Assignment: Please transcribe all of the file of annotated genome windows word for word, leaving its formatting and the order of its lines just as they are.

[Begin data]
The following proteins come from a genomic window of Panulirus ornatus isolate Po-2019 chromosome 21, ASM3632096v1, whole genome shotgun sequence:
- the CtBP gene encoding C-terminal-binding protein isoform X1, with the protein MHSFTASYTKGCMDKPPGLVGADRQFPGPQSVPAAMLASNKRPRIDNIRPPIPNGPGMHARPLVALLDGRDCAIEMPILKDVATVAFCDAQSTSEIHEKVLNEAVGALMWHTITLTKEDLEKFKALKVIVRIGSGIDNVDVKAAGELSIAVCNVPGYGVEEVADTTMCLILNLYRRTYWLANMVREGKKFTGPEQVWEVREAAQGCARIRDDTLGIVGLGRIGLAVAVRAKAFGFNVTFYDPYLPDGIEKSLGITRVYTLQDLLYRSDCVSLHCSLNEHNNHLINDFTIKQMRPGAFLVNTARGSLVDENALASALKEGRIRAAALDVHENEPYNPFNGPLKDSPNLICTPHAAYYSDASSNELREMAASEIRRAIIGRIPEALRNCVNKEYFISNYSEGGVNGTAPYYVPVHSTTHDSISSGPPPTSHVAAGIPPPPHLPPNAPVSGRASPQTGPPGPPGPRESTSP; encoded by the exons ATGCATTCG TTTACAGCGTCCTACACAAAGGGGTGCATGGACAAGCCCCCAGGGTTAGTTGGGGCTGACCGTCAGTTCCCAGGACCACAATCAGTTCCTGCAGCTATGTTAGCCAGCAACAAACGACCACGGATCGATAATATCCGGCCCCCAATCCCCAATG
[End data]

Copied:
The following proteins come from a genomic window of Panulirus ornatus isolate Po-2019 chromosome 21, ASM3632096v1, whole genome shotgun sequence:
- the CtBP gene encoding C-terminal-binding protein isoform X1, with the protein MHSFTASYTKGCMDKPPGLVGADRQFPGPQSVPAAMLASNKRPRIDNIRPPIPNGPGMHARPLVALLDGRDCAIEMPILKDVATVAFCDAQSTSEIHEKVLNEAVGALMWHTITLTKEDLEKFKALKVIVRIGSGIDNVDVKAAGELSIAVCNVPGYGVEEVADTTMCLILNLYRRTYWLANMVREGKKFTGPEQVWEVREAAQGCARIRDDTLGIVGLGRIGLAVAVRAKAFGFNVTFYDPYLPDGIEKSLGITRVYTLQDLLYRSDCVSLHCSLNEHNNHLINDFTIKQMRPGAFLVNTARGSLVDENALASALKEGRIRAAALDVHENEPYNPFNGPLKDSPNLICTPHAAYYSDASSNELREMAASEIRRAIIGRIPEALRNCVNKEYFISNYSEGGVNGTAPYYVPVHSTTHDSISSGPPPTSHVAAGIPPPPHLPPNAPVSGRASPQTGPPGPPGPRESTSP; encoded by the exons ATGCATTCG TTTACAGCGTCCTACACAAAGGGGTGCATGGACAAGCCCCCAGGGTTAGTTGGGGCTGACCGTCAGTTCCCAGGACCACAATCAGTTCCTGCAGCTATGTTAGCCAGCAACAAACGACCACGGATCGATAATATCCGGCCCCCAATCCCCAATG